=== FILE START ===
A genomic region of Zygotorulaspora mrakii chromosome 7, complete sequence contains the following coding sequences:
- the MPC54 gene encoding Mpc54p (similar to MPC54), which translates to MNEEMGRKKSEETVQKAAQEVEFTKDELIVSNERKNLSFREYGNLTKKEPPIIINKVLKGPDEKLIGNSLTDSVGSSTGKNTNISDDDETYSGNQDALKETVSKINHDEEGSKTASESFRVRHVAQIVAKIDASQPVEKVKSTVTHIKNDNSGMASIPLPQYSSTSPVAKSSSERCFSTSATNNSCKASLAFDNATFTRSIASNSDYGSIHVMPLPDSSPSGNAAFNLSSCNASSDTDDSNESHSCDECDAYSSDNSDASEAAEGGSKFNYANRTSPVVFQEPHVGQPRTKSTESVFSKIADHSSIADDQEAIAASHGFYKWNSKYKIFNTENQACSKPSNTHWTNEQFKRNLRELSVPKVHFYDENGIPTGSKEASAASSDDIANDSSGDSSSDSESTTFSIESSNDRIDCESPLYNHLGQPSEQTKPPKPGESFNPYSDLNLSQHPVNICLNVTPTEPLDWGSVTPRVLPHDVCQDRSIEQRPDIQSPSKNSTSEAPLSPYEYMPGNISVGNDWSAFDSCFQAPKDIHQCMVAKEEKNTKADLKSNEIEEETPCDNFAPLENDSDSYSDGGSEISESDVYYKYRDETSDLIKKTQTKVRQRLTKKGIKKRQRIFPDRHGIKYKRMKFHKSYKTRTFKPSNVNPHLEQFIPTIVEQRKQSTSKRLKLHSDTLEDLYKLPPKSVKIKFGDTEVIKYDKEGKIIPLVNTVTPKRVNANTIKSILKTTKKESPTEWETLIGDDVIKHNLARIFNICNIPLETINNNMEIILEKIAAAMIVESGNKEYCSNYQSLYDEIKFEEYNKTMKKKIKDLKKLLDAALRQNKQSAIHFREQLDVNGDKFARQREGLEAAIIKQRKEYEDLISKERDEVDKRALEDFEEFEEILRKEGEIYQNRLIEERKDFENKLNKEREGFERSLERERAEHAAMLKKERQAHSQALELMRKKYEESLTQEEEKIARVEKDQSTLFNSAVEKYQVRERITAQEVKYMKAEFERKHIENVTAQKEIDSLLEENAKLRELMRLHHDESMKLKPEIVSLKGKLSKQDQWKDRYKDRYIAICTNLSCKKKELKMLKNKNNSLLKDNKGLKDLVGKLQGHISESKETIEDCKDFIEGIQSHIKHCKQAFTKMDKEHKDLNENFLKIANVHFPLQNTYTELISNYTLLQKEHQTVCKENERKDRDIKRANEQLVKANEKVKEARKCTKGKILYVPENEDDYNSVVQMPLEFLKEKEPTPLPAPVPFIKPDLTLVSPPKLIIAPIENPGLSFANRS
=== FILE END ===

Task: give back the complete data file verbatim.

A genomic region of Zygotorulaspora mrakii chromosome 7, complete sequence contains the following coding sequences:
- the MPC54 gene encoding Mpc54p (similar to MPC54), which translates to MNEEMGRKKSEETVQKAAQEVEFTKDELIVSNERKNLSFREYGNLTKKEPPIIINKVLKGPDEKLIGNSLTDSVGSSTGKNTNISDDDETYSGNQDALKETVSKINHDEEGSKTASESFRVRHVAQIVAKIDASQPVEKVKSTVTHIKNDNSGMASIPLPQYSSTSPVAKSSSERCFSTSATNNSCKASLAFDNATFTRSIASNSDYGSIHVMPLPDSSPSGNAAFNLSSCNASSDTDDSNESHSCDECDAYSSDNSDASEAAEGGSKFNYANRTSPVVFQEPHVGQPRTKSTESVFSKIADHSSIADDQEAIAASHGFYKWNSKYKIFNTENQACSKPSNTHWTNEQFKRNLRELSVPKVHFYDENGIPTGSKEASAASSDDIANDSSGDSSSDSESTTFSIESSNDRIDCESPLYNHLGQPSEQTKPPKPGESFNPYSDLNLSQHPVNICLNVTPTEPLDWGSVTPRVLPHDVCQDRSIEQRPDIQSPSKNSTSEAPLSPYEYMPGNISVGNDWSAFDSCFQAPKDIHQCMVAKEEKNTKADLKSNEIEEETPCDNFAPLENDSDSYSDGGSEISESDVYYKYRDETSDLIKKTQTKVRQRLTKKGIKKRQRIFPDRHGIKYKRMKFHKSYKTRTFKPSNVNPHLEQFIPTIVEQRKQSTSKRLKLHSDTLEDLYKLPPKSVKIKFGDTEVIKYDKEGKIIPLVNTVTPKRVNANTIKSILKTTKKESPTEWETLIGDDVIKHNLARIFNICNIPLETINNNMEIILEKIAAAMIVESGNKEYCSNYQSLYDEIKFEEYNKTMKKKIKDLKKLLDAALRQNKQSAIHFREQLDVNGDKFARQREGLEAAIIKQRKEYEDLISKERDEVDKRALEDFEEFEEILRKEGEIYQNRLIEERKDFENKLNKEREGFERSLERERAEHAAMLKKERQAHSQALELMRKKYEESLTQEEEKIARVEKDQSTLFNSAVEKYQVRERITAQEVKYMKAEFERKHIENVTAQKEIDSLLEENAKLRELMRLHHDESMKLKPEIVSLKGKLSKQDQWKDRYKDRYIAICTNLSCKKKELKMLKNKNNSLLKDNKGLKDLVGKLQGHISESKETIEDCKDFIEGIQSHIKHCKQAFTKMDKEHKDLNENFLKIANVHFPLQNTYTELISNYTLLQKEHQTVCKENERKDRDIKRANEQLVKANEKVKEARKCTKGKILYVPENEDDYNSVVQMPLEFLKEKEPTPLPAPVPFIKPDLTLVSPPKLIIAPIENPGLSFANRS